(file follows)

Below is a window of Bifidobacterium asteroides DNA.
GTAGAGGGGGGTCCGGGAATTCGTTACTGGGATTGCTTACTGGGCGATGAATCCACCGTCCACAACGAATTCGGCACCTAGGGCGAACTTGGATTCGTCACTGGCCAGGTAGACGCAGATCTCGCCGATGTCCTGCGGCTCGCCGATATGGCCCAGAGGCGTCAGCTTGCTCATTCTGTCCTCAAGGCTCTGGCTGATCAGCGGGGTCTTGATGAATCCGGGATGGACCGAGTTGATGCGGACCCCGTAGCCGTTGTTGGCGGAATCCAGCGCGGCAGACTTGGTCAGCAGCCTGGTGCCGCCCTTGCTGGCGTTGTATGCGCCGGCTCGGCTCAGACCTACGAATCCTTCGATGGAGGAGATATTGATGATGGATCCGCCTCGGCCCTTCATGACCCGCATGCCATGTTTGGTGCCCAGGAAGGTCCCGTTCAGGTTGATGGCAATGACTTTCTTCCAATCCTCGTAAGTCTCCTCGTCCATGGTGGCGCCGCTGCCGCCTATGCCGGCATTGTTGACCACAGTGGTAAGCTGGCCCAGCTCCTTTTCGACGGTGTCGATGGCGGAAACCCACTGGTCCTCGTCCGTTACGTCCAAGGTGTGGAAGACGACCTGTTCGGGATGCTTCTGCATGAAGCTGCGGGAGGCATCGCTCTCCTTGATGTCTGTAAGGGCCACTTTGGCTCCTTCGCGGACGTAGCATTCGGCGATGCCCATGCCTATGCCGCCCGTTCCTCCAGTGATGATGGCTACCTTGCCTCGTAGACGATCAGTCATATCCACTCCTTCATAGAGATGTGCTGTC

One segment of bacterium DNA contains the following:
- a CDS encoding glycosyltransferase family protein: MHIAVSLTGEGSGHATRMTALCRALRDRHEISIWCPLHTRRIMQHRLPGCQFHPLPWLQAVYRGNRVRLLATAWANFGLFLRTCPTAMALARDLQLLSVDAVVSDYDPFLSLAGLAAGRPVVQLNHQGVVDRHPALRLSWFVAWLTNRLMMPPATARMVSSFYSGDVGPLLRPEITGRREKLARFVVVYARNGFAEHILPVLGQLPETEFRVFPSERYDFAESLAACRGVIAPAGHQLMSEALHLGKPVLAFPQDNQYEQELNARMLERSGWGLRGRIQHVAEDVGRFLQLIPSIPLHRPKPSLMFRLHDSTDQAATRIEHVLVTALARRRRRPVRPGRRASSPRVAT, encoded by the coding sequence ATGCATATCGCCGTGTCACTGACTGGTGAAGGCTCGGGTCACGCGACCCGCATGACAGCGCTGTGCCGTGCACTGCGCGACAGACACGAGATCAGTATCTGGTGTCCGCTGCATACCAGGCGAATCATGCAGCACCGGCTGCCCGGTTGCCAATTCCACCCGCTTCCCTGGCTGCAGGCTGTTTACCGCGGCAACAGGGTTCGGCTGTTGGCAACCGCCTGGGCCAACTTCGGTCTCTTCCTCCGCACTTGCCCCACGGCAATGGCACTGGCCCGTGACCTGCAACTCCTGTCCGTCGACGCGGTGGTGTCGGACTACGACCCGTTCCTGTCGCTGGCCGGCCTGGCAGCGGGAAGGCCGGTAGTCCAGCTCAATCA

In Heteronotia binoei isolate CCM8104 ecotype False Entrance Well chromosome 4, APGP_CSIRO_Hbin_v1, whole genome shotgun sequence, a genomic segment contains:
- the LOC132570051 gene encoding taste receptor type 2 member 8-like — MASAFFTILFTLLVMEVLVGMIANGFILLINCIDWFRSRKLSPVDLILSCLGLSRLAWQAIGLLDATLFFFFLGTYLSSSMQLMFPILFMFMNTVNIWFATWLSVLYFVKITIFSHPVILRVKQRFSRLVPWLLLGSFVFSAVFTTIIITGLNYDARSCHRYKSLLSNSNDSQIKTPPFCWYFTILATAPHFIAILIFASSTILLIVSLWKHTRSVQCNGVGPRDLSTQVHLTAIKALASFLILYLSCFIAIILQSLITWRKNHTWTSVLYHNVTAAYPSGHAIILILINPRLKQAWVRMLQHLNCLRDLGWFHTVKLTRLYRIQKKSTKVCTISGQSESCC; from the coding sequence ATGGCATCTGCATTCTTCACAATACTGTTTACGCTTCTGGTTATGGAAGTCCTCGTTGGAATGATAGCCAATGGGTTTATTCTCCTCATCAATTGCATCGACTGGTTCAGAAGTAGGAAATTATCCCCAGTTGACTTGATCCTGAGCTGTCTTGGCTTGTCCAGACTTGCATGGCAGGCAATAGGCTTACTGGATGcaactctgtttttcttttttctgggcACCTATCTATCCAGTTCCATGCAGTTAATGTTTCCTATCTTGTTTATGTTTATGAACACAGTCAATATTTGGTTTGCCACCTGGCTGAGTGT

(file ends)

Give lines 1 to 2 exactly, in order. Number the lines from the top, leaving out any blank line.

Below is a window of Bifidobacterium asteroides DNA.
GTAGAGGGGGGTCCGGGAATTCGTTACTGGGATTGCTTACTGGGCGATGAATCCACCGTCCACAACGAATTCGGCACCTAGGGCGAACTTGGATTCGTCACTGGCCAGGTAGACGCAGATCTCGCCGATGTCCTGCGGCTCGCCGATATGGCCCAGAGGCGTCAGCTTGCTCATTCTGTCCTCAAGGCTCTGGCTGATCAGCGGGGTCTTGATGAATCCGGGATGGACCGAGTTGATGCGGACCCCGTAGCCGTTGTTGGCGGAATCCAGCGCGGCAGACTTGGTCAGCAGCCTGGTGCCGCCCTTGCTGGCGTTGTATGCGCCGGCTCGGCTCAGACCTACGAATCCTTCGATGGAGGAGATATTGATGATGGATCCGCCTCGGCCCTTCATGACCCGCATGCCATGTTTGGTGCCCAGGAAGGTCCCGTTCAGGTTGATGGCAATGACTTTCTTCCAATCCTCGTAAGTCTCCTCGTCCATGGTGGCGCCGCTGCCGCCTATGCCGGCATTGTTGACCACAGTGGTAAGCTGGCCCAGCTCCTTTTCGACGGTGTCGATGGCGGAAACCCACTGGTCCTCGTCCGTTACGTCCAAGGTGTGGAAGACGACCTGTTCGGGATGCTTCTGCATGAAGCTGCGGGAGGCATCGCTCTCCTTGATGTCTGTAAGGGCCACTTTGGCTCCTTCGCGGACGTAGCATTCGGCGATGCCCATGCCTATGCCGCCCGTTCCTCCAGTGATGATGGCTACCTTGCCTCGTAGACGATCAGTCATATCCACTCCTTCATAGAGATGTGCTGTC